The mobile telecommunications industry takes seriously any claims of misuse of its technology and is committed to promoting the safe, responsible and affordable use of mobile telecommunications, AMTA said in response to a newspaper report claiming that “many of us are as addicted to our mobiles as some are to nicotine, booze or drugs”.
A recent Federal Health Department audit of three mobile phone base station sites in Victoria and Tasmania has found base station radio frequency (RF) emissions are well within Australia’s safety standards.
The Australian Centre for Radiofrequency Bioeffects Research (ACRBR) has published a paper which it says is designed to give accurate public information on mobile phone safety following the wide publicity given to two leading Australian neurosurgeons, whose media claims “may have misled audiences about this issue”.
A Melbourne mother has blamed her 14-year-old daughter's suicide on the internet and the tragic case has highlighted the problem of cyber bullying among young people, ABC Online reports this week.
The Australian Mobile Telecommunications Association (AMTA) this week responded to claims about safety and testing procedures on Today Tonight in Adelaide. The program made a number of claims about mobile phone handset safety and broadcast the views of Canberra neurosurgeon Dr Vini Khurana, who likens mobile phone use to the dangers of “asbestos or smoking”.
Victorian Premier, John Brumby, this week released a selective tender for a National Emergency Warning System to ensure the system is in place ahead of the next bushfire season.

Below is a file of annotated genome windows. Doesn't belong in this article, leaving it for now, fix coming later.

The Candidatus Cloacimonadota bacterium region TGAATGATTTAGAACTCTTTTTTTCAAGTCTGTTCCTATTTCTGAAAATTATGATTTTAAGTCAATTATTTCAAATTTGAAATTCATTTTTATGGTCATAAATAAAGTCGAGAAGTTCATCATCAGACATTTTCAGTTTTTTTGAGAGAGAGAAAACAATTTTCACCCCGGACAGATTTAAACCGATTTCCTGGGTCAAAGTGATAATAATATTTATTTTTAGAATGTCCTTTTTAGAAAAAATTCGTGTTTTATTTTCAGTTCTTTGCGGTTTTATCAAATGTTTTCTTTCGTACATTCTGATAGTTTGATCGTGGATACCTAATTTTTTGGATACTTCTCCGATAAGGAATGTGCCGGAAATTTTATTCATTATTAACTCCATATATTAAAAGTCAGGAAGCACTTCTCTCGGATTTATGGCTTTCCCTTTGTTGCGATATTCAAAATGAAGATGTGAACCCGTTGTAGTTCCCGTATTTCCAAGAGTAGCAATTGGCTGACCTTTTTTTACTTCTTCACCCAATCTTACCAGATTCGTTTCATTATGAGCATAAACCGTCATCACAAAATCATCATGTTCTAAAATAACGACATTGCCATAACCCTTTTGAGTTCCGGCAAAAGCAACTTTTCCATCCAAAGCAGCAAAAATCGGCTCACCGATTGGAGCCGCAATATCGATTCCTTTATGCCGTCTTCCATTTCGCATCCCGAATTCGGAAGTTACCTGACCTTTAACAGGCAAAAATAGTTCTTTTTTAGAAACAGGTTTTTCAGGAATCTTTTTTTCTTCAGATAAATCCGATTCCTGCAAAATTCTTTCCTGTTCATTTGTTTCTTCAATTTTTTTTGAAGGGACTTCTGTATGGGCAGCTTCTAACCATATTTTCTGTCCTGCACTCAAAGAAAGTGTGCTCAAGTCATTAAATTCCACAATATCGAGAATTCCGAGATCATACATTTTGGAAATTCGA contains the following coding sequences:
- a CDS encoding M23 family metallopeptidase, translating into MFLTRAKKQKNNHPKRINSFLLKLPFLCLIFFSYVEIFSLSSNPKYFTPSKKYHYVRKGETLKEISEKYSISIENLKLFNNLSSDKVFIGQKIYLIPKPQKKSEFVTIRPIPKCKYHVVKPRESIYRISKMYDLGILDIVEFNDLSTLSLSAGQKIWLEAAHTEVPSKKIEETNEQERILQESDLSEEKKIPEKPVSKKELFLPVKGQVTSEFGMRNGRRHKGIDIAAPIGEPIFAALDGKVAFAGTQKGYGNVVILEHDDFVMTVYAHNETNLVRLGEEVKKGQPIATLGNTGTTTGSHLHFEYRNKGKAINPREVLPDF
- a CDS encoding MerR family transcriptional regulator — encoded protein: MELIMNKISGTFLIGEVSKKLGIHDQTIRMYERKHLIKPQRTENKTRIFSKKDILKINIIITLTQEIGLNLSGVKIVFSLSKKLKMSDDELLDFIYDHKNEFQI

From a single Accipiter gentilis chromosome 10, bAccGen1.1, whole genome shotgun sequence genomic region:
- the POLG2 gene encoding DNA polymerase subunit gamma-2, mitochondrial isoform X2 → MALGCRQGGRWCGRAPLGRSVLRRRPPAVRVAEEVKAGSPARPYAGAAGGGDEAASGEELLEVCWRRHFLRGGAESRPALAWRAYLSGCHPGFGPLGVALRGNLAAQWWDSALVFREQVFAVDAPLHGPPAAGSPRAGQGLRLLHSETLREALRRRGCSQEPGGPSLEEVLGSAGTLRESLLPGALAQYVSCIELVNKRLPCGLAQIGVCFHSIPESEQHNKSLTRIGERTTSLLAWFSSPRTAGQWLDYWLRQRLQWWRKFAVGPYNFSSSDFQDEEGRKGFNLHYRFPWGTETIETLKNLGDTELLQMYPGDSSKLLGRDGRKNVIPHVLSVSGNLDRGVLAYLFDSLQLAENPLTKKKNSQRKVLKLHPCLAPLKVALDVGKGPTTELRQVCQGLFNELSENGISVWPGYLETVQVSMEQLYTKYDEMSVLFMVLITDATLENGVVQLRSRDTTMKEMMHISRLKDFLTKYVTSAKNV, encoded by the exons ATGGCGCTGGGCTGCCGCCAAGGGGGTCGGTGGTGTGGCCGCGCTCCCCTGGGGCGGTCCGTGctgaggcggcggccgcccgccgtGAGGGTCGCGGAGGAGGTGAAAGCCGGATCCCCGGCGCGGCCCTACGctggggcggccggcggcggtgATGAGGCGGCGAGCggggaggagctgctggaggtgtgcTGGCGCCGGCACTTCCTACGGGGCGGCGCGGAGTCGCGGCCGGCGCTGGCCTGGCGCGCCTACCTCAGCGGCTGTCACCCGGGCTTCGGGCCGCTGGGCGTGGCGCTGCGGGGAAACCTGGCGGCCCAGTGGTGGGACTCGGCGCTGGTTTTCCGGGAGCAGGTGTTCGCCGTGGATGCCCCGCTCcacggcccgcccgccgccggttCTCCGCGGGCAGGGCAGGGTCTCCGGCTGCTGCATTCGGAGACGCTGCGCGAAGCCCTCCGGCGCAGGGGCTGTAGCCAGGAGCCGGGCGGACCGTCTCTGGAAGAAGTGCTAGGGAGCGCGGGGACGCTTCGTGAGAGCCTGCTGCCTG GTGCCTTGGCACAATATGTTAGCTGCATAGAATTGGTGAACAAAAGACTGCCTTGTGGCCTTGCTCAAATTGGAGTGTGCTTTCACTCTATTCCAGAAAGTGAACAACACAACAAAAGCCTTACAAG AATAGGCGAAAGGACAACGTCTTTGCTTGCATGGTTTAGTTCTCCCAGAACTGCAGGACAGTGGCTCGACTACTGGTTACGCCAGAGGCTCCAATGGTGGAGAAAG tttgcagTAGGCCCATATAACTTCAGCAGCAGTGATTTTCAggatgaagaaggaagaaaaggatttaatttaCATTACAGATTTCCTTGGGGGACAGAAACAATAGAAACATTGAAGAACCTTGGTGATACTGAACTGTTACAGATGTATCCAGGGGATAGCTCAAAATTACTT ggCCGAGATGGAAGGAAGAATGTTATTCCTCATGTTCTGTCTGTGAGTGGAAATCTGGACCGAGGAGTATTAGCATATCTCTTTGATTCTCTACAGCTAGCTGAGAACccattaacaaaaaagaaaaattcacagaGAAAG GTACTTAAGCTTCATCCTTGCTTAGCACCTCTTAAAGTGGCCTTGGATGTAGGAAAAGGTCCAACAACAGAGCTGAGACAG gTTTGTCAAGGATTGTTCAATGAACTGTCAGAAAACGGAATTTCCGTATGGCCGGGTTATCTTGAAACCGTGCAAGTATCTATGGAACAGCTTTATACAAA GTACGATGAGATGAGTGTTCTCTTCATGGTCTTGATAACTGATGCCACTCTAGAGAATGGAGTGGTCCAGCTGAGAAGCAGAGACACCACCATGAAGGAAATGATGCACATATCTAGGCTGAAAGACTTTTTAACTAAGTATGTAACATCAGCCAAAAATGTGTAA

Four in 10 children aged four to seven have mobile phones, shows a study that has alarmed health professionals, the Adelaide Advertiser reported this week.
The latest edition of the AMTA publication, EME Update, presents global scientific research, news and views on health and safety aspects of mobile telecommunications.
The Council of Australian Governments (COAG) today agreed to develop a national telephone emergency warning system.
A woman who crashed into a line of stopped vehicles while text-messaging on her cell phone has been sentenced to six years in a California prison for killing a woman in one of the vehicles, Associated Press reports.
The GSMA Health and Environment Newsletter says that on 2 April 2009, the European Parliament voted for science-based exposure limits for electromagnetic fields based on reviews by the SCENIHR.
AMTA has dismissed newspaper claims that the mobile telecommunications industry is involved in or contributes to illegal mining of coltan, which threatens the habitat of gorillas in the Congo.
The accessing and use of social networking sites while driving a car is extremely unsafe and should not be undertaken under any circumstances AMTA CEO Chris Althaus told Seven News this week. The same news report also highlighted the $9.3million paid in fines by the 39,000 NSW motorists who were fined in 2007/08 for use of mobile phones while driving.
The mobile phone industry relies on the expert advice of independent national and international health agencies on mobile safety, AMTA has said in a letter published in the Canberra Times.
Health Canada is sticking to its position that children and teenagers are not risking their health by using cellphones in the wake of new research showing they are five times more likely to suffer from a malignant brain tumour later in life if they use them, Canwest News Service reports in the GSMA Environment Insider this week.
The misuse of mobile phones, email and the Internet to bully and harass young people will be tackled in new materials being produced for the State’s schools.
AMTA is committed to working with the community to help raise drivers’ awareness of safe and responsible practices of using hands-free mobile phones, which are not a guarantee of safety in all road conditions and driving situations. AMTA CEO Chris Althaus said the industry had engaged in a wide range of partnerships to raise awareness of safety issues.